What were some of the first shows you put on? Or memorable shows in your years of booking? One of the more memorable national shows I booked was the first year I started, in July of 2008. King Khan and the Shrines. We had no idea what we were getting ourselves into. They showed up almost two hours late and drank themselves silly—just got fucking hammered—and did enough blow for everyone here. I remember someone asked them, "Oh, is there anything else you guys need?" And they were like, "Oh yeah, can you get us some blow?" Totally nonchalantly. I think they drank like two gallons of Jameson that night. It was madness. It was really fun—for a Sunday night in Ballard, it was pretty weird. They did a KEXP on-air the following morning, and I think showed up there at like 7 a.m. and might have been asked to leave because they were still partying.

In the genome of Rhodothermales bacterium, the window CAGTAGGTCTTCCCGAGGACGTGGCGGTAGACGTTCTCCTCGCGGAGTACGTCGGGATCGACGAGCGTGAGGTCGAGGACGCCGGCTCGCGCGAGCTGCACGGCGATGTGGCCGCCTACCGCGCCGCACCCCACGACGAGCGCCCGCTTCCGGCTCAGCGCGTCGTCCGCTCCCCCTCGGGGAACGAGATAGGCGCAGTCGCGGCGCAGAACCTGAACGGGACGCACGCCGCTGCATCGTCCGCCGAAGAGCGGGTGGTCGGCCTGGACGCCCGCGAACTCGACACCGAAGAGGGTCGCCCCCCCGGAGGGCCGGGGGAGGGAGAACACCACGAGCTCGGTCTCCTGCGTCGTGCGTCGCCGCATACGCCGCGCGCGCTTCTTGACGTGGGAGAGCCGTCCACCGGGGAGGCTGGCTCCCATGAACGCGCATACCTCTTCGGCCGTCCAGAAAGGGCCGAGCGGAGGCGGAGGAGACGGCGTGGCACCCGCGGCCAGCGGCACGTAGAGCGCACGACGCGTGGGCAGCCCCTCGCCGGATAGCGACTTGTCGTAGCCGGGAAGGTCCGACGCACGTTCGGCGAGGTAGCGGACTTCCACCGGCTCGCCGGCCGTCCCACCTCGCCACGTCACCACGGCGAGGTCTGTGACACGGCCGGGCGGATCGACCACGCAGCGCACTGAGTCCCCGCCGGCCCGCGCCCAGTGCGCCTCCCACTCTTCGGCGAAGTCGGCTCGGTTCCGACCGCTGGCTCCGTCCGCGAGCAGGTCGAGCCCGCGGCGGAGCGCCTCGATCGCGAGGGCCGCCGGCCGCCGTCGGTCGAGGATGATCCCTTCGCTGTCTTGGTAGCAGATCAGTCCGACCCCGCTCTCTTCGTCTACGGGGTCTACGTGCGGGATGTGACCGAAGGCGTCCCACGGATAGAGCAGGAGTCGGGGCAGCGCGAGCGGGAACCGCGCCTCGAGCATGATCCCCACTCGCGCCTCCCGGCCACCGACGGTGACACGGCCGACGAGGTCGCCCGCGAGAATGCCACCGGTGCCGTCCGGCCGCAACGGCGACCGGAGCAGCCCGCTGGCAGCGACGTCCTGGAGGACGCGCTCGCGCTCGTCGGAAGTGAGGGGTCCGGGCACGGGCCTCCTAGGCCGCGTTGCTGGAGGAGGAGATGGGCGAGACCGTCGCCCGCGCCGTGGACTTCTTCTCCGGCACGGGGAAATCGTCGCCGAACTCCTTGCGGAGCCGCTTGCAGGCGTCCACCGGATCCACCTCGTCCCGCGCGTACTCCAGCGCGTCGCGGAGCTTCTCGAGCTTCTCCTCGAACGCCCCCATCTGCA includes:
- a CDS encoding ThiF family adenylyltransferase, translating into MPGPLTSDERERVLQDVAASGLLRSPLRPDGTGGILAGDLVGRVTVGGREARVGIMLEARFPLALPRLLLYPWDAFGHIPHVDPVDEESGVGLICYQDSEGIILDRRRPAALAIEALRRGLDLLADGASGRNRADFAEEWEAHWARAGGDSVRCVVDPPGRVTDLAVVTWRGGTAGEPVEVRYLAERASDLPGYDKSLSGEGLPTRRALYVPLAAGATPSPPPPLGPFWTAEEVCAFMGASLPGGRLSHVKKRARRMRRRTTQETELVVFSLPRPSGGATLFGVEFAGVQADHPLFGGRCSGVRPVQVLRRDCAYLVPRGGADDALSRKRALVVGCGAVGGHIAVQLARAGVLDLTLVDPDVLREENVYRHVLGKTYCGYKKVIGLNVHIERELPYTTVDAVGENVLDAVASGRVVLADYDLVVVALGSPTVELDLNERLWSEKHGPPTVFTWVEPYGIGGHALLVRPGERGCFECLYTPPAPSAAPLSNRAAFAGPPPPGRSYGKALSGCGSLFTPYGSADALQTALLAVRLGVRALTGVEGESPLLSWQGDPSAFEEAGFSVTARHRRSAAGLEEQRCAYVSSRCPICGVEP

And Evan Dando is kind of a notorious one. One time he just didn't show up, didn't show up for a gig, so the last few times we've booked him, we've been a little hesitant. And one of the times we booked him, I think he shit his pants onstage. No joke. Literally crapped his pants onstage. Another time, his band was here, and they were like, "Yeah... Evan's still in LA." It was four hours before the show, and he was just getting on a plane. So you never know what you're going to get from him. He's an interesting guy.

So what about smaller bands coming through that blew up? Another show in October of 2008 was some little English folk band called Mumford & Sons. They played for the door with Laura Marling and Johnny Flynn. I think we had about 150 people here. The next time I saw them was at a sold-out Paramount show years later, and they actually asked the crowd that night if anyone had seen them at the Tractor Tavern. It's always great to see bands later that remember their roots and pay respect to that.